“As a special treat, our other celebrity helping us ringside today is none other than Champ Zollinger!”

You could have heard the proverbial pin drop as a pencil-thin, crease-faced and stooped man in his 60s or 70s stood on the front row of bleachers, both hands raised in a triumphant greeting.

Then, there was thunderous applause. This was in fact the legendary circuit rough stock champion of 1972 though 1978. Until he had abruptly walked away mid-way through the 1979 season—sitting comfortably atop of the standings once again—there was hardly a bull or bronc that Chap couldn't cover.

“I know about him,” Hooter whispered to Charlie as he joined in the applause. “When I was going down the road, there were all kinds of stories about the wrecks he got into and out of. Then, he just kind of disappeared.”

Bidding the Future

The Colonel started with the pinball machine. Hooter was impressed. The auctioneer was in fact mighty proficient. Bidding was surprisingly robust, all the way up to $35.25 when a gate clanged shut in the alleyway. Champ was turning in a bid when he heard it. He squalled like he'd been shot and scrambled up three rails before catching himself.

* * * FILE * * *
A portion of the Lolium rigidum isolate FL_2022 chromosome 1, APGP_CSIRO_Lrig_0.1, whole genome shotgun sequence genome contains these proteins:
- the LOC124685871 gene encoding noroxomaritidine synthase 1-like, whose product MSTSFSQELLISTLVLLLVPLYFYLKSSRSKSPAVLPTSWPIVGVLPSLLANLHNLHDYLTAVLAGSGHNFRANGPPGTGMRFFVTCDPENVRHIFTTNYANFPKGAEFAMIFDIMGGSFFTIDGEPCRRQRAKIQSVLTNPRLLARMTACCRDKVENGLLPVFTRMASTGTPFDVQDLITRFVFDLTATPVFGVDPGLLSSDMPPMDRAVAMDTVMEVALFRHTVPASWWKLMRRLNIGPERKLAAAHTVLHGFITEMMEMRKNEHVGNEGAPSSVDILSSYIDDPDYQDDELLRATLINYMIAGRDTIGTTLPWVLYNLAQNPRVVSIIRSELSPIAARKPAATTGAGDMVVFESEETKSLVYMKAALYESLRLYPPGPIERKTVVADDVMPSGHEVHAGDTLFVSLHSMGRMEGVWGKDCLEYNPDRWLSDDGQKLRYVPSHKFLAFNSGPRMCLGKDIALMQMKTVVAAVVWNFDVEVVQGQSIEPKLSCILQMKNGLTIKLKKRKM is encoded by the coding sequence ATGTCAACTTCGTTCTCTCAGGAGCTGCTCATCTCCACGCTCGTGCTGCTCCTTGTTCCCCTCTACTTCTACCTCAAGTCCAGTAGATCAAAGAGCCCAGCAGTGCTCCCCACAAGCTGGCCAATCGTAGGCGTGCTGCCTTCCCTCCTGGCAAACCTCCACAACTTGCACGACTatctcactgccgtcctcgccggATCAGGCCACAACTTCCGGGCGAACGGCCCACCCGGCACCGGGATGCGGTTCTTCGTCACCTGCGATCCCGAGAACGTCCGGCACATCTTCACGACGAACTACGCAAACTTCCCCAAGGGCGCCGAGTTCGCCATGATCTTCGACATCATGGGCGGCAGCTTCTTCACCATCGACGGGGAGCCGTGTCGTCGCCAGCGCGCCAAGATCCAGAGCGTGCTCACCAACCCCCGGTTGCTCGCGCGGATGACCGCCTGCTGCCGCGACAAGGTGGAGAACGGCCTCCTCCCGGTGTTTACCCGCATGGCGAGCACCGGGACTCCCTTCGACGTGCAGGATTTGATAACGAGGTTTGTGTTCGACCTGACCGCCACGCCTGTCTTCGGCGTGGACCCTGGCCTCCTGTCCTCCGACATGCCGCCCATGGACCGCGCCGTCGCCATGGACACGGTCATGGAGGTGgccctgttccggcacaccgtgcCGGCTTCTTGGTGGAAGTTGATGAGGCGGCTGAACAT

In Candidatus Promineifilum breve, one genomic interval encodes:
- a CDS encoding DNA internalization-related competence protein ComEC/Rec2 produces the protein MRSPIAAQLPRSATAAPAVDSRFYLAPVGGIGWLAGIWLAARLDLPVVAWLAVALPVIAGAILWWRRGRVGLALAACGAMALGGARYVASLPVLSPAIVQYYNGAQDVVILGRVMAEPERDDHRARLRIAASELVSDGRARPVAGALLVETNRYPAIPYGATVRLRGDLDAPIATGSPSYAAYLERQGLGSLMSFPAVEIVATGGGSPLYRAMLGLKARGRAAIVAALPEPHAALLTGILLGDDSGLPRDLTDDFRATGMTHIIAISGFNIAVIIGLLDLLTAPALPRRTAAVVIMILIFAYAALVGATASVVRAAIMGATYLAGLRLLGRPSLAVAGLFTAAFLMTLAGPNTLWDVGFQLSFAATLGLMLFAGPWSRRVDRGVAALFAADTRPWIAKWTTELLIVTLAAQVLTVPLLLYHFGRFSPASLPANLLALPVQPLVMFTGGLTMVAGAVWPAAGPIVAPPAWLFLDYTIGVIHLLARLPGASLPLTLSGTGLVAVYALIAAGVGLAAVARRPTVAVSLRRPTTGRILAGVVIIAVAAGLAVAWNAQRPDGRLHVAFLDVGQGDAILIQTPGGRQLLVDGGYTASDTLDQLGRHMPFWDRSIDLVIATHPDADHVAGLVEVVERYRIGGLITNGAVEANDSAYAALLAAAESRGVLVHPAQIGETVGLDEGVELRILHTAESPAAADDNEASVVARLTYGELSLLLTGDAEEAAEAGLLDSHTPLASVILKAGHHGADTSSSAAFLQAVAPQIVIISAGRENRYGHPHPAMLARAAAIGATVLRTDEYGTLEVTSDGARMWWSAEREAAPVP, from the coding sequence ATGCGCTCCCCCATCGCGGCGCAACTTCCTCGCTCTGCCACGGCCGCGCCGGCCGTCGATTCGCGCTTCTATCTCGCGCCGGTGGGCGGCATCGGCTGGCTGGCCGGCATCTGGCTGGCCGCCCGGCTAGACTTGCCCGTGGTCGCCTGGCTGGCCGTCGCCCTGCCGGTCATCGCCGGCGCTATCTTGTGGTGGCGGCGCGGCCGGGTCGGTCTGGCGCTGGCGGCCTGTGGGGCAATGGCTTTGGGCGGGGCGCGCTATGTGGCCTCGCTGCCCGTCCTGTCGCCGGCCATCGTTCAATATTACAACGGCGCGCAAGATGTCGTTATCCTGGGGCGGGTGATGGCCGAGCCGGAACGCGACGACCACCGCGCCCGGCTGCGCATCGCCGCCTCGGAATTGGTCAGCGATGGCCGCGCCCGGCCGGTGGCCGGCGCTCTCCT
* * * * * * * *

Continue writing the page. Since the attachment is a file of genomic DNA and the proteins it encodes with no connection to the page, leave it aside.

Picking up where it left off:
“Old habits!” Champ hollered to an appreciate crowd.

Rather than being immune to fears of the common man, Champ was apparently among that subset of former riders whose nerves are chiseled raw for all time. Champ was fuller of fidgets than a yearling heifer in a lightening storm. Every rattling gate, clanking chain or baby's squeal had Champ reaching for the rail and starting for higher ground.

Hooter was so caught up in the excitement of wanting to meet Champ and the old rider's subsequent ringside exoduses that he never looked to see Lot #12 that Uncas and Charlie had mentioned. That was a good thing.